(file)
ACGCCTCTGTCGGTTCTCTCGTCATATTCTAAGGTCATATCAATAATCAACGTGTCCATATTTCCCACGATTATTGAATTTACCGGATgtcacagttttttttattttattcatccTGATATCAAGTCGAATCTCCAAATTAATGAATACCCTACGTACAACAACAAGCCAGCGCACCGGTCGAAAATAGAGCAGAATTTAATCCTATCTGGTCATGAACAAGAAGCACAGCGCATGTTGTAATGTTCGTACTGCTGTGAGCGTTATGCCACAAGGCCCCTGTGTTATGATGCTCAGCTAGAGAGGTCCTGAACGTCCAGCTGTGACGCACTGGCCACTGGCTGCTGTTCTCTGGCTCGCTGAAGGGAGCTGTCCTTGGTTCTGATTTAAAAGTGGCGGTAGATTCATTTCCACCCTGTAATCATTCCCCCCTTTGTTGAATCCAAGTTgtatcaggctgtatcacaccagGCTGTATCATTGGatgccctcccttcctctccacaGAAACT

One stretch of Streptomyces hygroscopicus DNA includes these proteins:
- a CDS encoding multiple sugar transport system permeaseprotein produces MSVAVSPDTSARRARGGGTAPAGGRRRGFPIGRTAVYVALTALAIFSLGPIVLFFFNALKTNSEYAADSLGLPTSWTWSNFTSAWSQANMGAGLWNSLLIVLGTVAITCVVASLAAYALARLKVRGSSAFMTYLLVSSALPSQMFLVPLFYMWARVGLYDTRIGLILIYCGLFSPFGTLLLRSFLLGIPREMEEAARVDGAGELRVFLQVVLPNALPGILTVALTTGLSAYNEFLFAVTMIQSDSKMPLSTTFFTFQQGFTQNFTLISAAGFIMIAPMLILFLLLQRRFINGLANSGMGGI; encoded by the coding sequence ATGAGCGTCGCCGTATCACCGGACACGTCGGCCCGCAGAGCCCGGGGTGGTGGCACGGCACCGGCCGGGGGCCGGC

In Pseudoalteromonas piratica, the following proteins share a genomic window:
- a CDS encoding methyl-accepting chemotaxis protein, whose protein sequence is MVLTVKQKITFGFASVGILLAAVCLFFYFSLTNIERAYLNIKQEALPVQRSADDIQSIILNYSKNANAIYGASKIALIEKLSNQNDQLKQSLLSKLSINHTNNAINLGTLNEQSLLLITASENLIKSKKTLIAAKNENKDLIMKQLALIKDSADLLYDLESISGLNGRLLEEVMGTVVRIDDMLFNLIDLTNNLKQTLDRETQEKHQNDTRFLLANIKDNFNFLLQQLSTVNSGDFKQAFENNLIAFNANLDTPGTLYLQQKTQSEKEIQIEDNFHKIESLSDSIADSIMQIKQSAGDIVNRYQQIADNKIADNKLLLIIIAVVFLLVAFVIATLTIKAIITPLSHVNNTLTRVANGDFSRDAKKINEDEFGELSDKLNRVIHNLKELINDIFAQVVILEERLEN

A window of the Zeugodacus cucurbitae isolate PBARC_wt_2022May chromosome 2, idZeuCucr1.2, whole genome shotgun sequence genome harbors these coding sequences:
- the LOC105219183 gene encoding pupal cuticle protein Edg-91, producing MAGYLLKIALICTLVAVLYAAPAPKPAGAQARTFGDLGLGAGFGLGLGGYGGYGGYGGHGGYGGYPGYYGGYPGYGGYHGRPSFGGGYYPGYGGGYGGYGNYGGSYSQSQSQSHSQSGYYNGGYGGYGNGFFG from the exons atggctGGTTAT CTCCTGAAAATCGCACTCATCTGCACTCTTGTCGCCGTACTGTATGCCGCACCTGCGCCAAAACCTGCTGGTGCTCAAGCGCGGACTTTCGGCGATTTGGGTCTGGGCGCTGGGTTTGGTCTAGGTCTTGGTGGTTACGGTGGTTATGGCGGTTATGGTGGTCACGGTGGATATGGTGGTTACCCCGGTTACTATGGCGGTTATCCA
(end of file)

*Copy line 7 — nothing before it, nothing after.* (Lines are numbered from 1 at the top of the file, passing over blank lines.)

- the LOC105219183 gene encoding pupal cuticle protein Edg-91, producing MAGYLLKIALICTLVAVLYAAPAPKPAGAQARTFGDLGLGAGFGLGLGGYGGYGGYGGHGGYGGYPGYYGGYPGYGGYHGRPSFGGGYYPGYGGGYGGYGNYGGSYSQSQSQSHSQSGYYNGGYGGYGNGFFG from the exons atggctGGTTAT CTCCTGAAAATCGCACTCATCTGCACTCTTGTCGCCGTACTGTATGCCGCACCTGCGCCAAAACCTGCTGGTGCTCAAGCGCGGACTTTCGGCGATTTGGGTCTGGGCGCTGGGTTTGGTCTAGGTCTTGGTGGTTACGGTGGTTATGGCGGTTATGGTGGTCACGGTGGATATGGTGGTTACCCCGGTTACTATGGCGGTTATCCA